Tag: Planetary Resources

Luxembourg’s Bold Move into Space Mining

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ESA's Asteroid Impact Mission is joined by two triple-unit CubeSats to observe the impact of the NASA-led Demonstration of Autonomous Rendezvous Technology (DART) probe with the secondary Didymos asteroid, planned for late 2022. (Credit: ESA - ScienceOffice.org)

ESA’s Asteroid Impact Mission is joined by two triple-unit CubeSats to observe the impact of the NASA-led Demonstration of Autonomous Rendezvous Technology (DART) probe with the secondary Didymos asteroid, planned for late 2022. (Credit: ESA – ScienceOffice.org)

By Douglas Messier
Managing Editor

Luxembourg’s announcement of its space resources initiative provides three things that companies like Planetary Resources and Deep Space Industries (DSI) need to make their dreams of mining asteroids a reality.

Legal Recognition. The United States is alone in the world in recognizing space property rights. There is some dispute over whether the law violates the 1967 Outer Space Treaty.
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Luxembourg Launches Space Resources Mining Initiative

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Schematic view of asteroid (25143) Itokawa. (Credit: ESO)

Schematic view of asteroid (25143) Itokawa. (Credit: ESO)

LUXEMBOURG CITY (Luxembourg Government PR) — The Luxembourg Government announced a series of measures to position Luxembourg as a European hub in the exploration and use of space resources. Amongst the key steps undertaken, as part of the spaceresources.lu initiative, will be the development of a legal and regulatory framework confirming certainty about the future ownership of minerals extracted in space from Near Earth Objects (NEO’s) such as asteroids.

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Luxembourg Set to Become Asteroid Mining Power

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These photos show the relative size of three asteroids that have been imaged at close range by spacecraft. Mathilde (37 x 29 miles) (left) was taken by the NEAR spacecraft on June 27, 1997. Images of the asteroids Gaspra (middle) and Ida (right) were taken by the Galileo spacecraft in 1991 and 1993, respectively. Image Credit: NASA/JPL/NEAR and Galileo missions

Three asteroids (Credit: NASA/JPL/NEAR and Galileo missions)

Well, this is interesting:

The country is home to one of the world’s biggest satellite firms, SES, and is now planning to create a space mining industry that could both advance science and make investors wealthy, according to a report in the Financial Times.

The Grand Duchy is partnering with the dramatically-named commercial space mining firms, Deep Space Industries and Planetary Resources of the US.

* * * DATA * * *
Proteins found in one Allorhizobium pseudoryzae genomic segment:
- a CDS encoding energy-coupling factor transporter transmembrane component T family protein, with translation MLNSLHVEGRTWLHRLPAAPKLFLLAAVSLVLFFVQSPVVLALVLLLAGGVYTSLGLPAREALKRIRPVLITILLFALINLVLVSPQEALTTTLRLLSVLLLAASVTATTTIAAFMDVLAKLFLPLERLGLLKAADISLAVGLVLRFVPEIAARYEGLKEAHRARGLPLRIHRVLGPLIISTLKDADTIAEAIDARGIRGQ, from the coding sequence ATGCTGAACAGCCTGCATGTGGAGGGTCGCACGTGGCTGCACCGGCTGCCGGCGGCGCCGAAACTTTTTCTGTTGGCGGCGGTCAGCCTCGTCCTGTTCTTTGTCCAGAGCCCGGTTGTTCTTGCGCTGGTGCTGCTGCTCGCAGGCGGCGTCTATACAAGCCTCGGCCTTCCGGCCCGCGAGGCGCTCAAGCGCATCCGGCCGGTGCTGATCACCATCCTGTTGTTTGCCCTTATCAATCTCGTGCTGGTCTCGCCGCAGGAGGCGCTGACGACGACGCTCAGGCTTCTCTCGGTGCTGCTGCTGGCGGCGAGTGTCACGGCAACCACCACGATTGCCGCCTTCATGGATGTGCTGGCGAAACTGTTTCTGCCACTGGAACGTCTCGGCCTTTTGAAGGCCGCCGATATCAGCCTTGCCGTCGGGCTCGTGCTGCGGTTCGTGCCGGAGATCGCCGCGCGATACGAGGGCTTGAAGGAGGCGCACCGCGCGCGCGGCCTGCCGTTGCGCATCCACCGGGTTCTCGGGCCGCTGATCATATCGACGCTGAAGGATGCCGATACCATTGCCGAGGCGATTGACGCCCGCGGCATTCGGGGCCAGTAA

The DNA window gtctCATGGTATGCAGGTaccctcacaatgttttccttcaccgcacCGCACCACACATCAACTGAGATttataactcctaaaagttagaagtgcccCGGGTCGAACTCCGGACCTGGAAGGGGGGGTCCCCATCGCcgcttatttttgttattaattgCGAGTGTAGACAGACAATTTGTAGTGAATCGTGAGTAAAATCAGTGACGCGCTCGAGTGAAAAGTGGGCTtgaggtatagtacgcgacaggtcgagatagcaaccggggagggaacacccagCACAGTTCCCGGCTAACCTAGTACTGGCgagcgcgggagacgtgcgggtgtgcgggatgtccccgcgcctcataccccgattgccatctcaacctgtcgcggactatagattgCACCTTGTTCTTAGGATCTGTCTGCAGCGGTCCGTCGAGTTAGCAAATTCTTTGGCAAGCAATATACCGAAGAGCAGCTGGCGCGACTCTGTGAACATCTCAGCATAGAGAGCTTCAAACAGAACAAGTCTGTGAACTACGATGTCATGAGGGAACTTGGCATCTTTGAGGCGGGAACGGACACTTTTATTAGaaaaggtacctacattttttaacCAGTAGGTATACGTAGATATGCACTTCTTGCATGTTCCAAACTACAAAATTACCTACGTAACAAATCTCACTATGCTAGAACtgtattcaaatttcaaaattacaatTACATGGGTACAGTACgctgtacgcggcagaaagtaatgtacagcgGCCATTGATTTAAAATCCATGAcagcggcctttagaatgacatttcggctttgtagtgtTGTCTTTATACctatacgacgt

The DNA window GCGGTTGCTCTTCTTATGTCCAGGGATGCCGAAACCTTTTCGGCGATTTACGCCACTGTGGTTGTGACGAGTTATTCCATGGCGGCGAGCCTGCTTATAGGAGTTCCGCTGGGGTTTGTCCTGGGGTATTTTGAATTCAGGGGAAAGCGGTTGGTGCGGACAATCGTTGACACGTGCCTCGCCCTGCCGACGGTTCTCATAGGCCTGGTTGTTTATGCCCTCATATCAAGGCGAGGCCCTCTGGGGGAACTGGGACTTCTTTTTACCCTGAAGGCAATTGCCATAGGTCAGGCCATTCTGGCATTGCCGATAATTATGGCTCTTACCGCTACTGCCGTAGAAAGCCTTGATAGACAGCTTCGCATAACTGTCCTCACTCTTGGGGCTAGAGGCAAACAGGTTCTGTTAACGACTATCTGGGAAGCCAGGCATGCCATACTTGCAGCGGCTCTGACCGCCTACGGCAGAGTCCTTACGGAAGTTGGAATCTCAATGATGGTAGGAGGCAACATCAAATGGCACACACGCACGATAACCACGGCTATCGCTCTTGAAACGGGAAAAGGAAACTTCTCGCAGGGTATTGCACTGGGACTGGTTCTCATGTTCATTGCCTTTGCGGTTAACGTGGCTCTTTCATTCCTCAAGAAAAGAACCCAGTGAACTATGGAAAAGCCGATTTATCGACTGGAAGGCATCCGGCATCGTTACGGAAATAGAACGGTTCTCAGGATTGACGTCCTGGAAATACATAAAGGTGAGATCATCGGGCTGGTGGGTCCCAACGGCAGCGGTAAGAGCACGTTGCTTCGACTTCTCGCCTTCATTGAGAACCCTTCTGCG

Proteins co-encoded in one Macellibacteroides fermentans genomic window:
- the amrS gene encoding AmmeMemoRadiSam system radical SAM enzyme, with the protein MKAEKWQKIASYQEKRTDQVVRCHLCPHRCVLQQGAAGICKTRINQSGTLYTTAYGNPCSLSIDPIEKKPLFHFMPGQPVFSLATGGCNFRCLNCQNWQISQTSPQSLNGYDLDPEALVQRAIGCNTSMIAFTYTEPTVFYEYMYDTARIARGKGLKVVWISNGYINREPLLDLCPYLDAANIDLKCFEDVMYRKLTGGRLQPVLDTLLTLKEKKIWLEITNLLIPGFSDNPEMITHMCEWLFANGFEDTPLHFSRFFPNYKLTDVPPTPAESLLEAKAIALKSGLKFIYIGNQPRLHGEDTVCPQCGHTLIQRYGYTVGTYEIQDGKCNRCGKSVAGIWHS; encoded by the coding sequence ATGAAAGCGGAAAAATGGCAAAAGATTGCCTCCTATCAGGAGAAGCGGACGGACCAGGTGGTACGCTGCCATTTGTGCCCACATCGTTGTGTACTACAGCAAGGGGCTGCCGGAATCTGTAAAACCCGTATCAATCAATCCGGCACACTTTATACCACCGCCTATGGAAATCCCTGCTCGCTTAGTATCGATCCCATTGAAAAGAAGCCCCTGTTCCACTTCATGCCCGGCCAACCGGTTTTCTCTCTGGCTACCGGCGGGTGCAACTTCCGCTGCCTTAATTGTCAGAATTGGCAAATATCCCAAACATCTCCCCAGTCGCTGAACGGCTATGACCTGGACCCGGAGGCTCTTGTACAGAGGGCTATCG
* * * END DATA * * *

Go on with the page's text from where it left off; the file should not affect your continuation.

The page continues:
Luxembourg‘s Economy Minister Etienne Schneider is set to provide details on Wednesday about the joint venture, which seeks to mine gold, platinum and other minerals. Former ESA Director General Jean-Jacques Dordain is an adviser to the effort.

Planetary Resources Ceres Satellites to Focus on Earth Observations

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Video Caption: Conceived from our vision for the exploration and utilization of resources from asteroids, Ceres, our advanced Earth observation system, delivers affordable, on-demand Earth intelligence of any point on the planet.

Read more about Ceres and Planetary Resources’ Earth Observation capabilities on our website: http://www.planetaryresources.com/ear…

Editor’s Note: Hey, you guys deployed an Arkyd satellite into space in mid-July on a 90-day mission to test technology. How did that go? It’s been six months and I can’t find any updates on it at your website.

What Happened to Planetary Resources’ Real Satellite?

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Arkyd-3 satellite (Credit: Planetary Resources)

Arkyd-3 satellite (Credit: Planetary Resources)

While Planetary Resources unveiled a tiny model of a spacecraft 3D printed from asteroid metals amid much hype at the glitzy Consumer Electronics Show this week, the space mining company has apparently remained silent for nearly six months about an actual satellite it launched into space.

The Arkyd 3 Reflight (A3R) CubeSat was deployed from the International Space Station on July 16 on a planned 90-day mission to “validate several core technologies including the avionics, control systems and software, which the company will incorporate into future spacecraft that will venture into the Solar System and prospect for resource-rich near-Earth asteroids.” It was the company’s first deployed spacecraft.

Miniature satellite model made from asteroid material. (Credit: Planetary Resources)

Miniature satellite model made from asteroid material. (Credit: Planetary Resources)

“The successful deployment of the A3R is a significant milestone for Planetary Resources as we forge a path toward prospecting resource-rich asteroids,” Co-founder Peter Diamandis said in a press release. “Our team is developing the technology that will enable humanity to create an off-planet economy that will fundamentally change the way we live on Earth.”

The company has not posted an update on its website about this significant milestone since the satellite was deployed. The silence is rather odd given the significance of the mission and the company’s PR savvy.

A3R might have already re-entered the atmosphere. A search on N2YO.com indicates a satellite by that name re-entered the atmosphere on Dec. 23. However, the listing indicates a November 1998 launch date.

UPDATE: The A3R did in fact re-enter the atmosphere on Dec. 23. The November 1998 launch date is for the ISS Zarya module that was launched at that time. Anything deployed from the space station has that launch date.

Planetary Resources 3D Prints Object From Meteorite

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Credit: Planetary Resources

Credit: Planetary Resources

REDMOND, Wa. (Planetary Resources PR) — The future of space colonization and industrialization can now be visualized.

Planetary Resources, in collaboration with our partner 3D Systems, have developed the first ever direct metal print from asteroid metals. At the Consumer Electronics Show (CES) today in Las Vegas, NV., we unveiled the geometric object on the Engadget stage.

Credit: Planetary Resources

Credit: Planetary Resources

This spacecraft prototype was 3D printed from actual an asteroid that was, pulverized, powdered and processed on the new 3D Systems (NYSE: DDD) ProX DMP 320 metals 3D printer. It is the first part ever 3D Printed with material from outer space and is reminiscent of a design that could originate from a 3D printer in the zero-gravity environment of space.

The asteroid (or meteorite) used for the print materials was sourced from the Campo Del Cielo impact near Argentina, and is composed of iron, nickel and cobalt – similar materials to refinery grade steel.